Surrounded by Secret Service agents, President George W. Bush carries pet dog Miss Beazley to his limousine after arriving at Andrews Air Force Base near Washington in April 2006. (Jason Reed/Reuters)

The Supreme Court ruled Tuesday that a lawsuit alleging that Secret Service agents treated critics of President George W. Bush differently than his supporters could not go forward.

The court ruled unanimously that the agents were immune from a lawsuit because they had good reason to move the protesters farther away when the president decided to dine on a patio after a 2004 campaign event in Jacksonville, Ore.

There is no precedent that says agents engaged in crowd control have a First Amendment obligation to ensure that crowds with different viewpoints be kept at comparable distances, Justice Ruth Bader Ginsburg wrote for the court.

“Nor would the maintenance of equal access make sense in the situation the agents confronted,” Ginsburg wrote.

The agents’ job was complicated by an impromptu decision Bush made to dine alfresco in October 2004. Two groups were assembled by the Jacksonville Inn. Between 200 and 300 people who were unhappy with the president gathered in their assigned spot on the street and sidewalks immediately adjacent, while a group of Bush supporters collected a block away.

About 15 minutes after the president was seated and a noisy protest began, the anti-Bush crowd was moved farther away, while the supporters were left where they were. When the motorcade departed, Bush drove past the supporters, but the protesters were not on the route.

Seven protesters sued Secret Service agents Tim Wood and Rob Savage, saying the unequal treatment violated free speech rights. Represented by the American Civil Liberties Union, the protesters allege that it was one of more than a dozen instances in which demonstrators were treated differently based on whether they supported or opposed Bush.

But Ginsburg said it was clear from maps and diagrams of the incident that the pro-Bush supporters could not have endangered the president from their vantage point.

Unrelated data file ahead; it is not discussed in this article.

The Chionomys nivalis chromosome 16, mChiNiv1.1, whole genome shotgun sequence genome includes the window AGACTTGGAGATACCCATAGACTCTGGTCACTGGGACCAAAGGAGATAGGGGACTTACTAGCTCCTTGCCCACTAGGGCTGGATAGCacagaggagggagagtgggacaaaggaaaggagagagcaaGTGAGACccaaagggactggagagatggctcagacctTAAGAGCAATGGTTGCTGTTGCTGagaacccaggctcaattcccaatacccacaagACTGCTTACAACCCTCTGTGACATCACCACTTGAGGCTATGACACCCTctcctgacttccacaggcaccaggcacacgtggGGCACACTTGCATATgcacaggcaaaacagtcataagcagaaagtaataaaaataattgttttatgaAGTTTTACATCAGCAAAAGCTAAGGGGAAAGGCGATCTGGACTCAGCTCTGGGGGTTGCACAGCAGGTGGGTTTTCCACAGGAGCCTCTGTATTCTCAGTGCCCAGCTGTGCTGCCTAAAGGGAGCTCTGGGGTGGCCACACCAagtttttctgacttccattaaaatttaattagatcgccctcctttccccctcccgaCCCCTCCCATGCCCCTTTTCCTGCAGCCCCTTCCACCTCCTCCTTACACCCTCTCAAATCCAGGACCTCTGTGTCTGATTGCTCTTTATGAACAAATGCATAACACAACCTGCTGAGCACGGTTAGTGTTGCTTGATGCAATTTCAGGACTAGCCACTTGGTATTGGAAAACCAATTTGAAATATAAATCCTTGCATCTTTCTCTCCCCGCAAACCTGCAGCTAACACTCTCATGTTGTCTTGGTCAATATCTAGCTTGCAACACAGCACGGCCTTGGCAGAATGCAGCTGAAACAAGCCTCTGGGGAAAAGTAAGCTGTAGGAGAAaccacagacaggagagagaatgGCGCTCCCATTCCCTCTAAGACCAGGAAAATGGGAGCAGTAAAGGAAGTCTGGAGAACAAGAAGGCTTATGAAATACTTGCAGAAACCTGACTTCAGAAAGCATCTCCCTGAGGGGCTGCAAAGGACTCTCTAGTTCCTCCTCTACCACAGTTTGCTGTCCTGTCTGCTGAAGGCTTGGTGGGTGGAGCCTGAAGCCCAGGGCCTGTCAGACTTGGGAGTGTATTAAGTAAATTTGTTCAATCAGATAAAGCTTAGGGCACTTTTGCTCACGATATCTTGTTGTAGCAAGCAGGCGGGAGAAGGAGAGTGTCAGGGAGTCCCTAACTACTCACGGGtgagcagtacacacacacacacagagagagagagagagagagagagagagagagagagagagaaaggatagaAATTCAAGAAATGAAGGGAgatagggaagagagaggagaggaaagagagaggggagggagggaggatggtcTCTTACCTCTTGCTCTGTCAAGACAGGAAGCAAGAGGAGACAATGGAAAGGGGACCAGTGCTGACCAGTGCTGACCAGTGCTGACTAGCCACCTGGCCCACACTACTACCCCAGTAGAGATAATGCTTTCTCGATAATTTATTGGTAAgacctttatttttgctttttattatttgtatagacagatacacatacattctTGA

The protesters, on the other hand, “were within weapons range, and had a largely unobstructed view, of the president’s location.”

A panel of the U.S. Court of Appeals for the 9th Circuit ruled in 2012 that the lawsuit could go forward.

The judges said the protesters deserved the chance to prove their allegations that it was a regular practice of Secret Service agents to put the president’s critics farther away than his supporters. In addition, they expressed concern about a “presidential advance manual” that told White House staff members to work with agents to set up protest areas that were “preferably not in view of the event site or motorcade route.”

The full appellate court declined to reconsider the decision, but seven judges signed on to a blistering dissent from Circuit Judge Diarmuid O’Scannlain that said the decision would turn the Secret Service into “concern ushers” who had to ensure everyone got an equal seat at the show.

The ACLU called the court’s decision Tuesday unfortunate.

“No one disputes that the Secret Service has an overriding interest in protecting the president, but that does not include the right to shield the president from criticism,” said the group’s legal director, Steven R. Shapiro.

The case is Wood v. Moss .

The court was also unanimous in holding that West Memphis, Ark., police officers had not acted unreasonably in shooting and killing a man who had led police on a wild, high-speed chase in two states.

The justices were reviewing a lawsuit brought on behalf of the daughter of Donald Rickard against six police officers. They had pursued Rickard and passenger Kelly Allen in 2004 after Rickard took off when police had stopped him for a nonworking headlight.

A chaotic chase, captured on video cameras in the police cars, ended with 15 shots from police, 12 of which came as Rickard began driving away when police had surrounded his vehicle. Both Rickard and Allen were killed.

Rickard’s lawyer had received tough questioning from the justices when the case was argued in April, and some mentioned having watched the video.

Justice Samuel A. Alito Jr., writing for the court, said it was “beyond serious dispute that Rickard’s flight posed a grave public safety risk.” He said police “acted reasonably in using deadly force to end that risk.”

Alito said the court was not passing judgment on whether Allen’s family might be able to bring a claim.

The case is Plumhoff v. Rickard .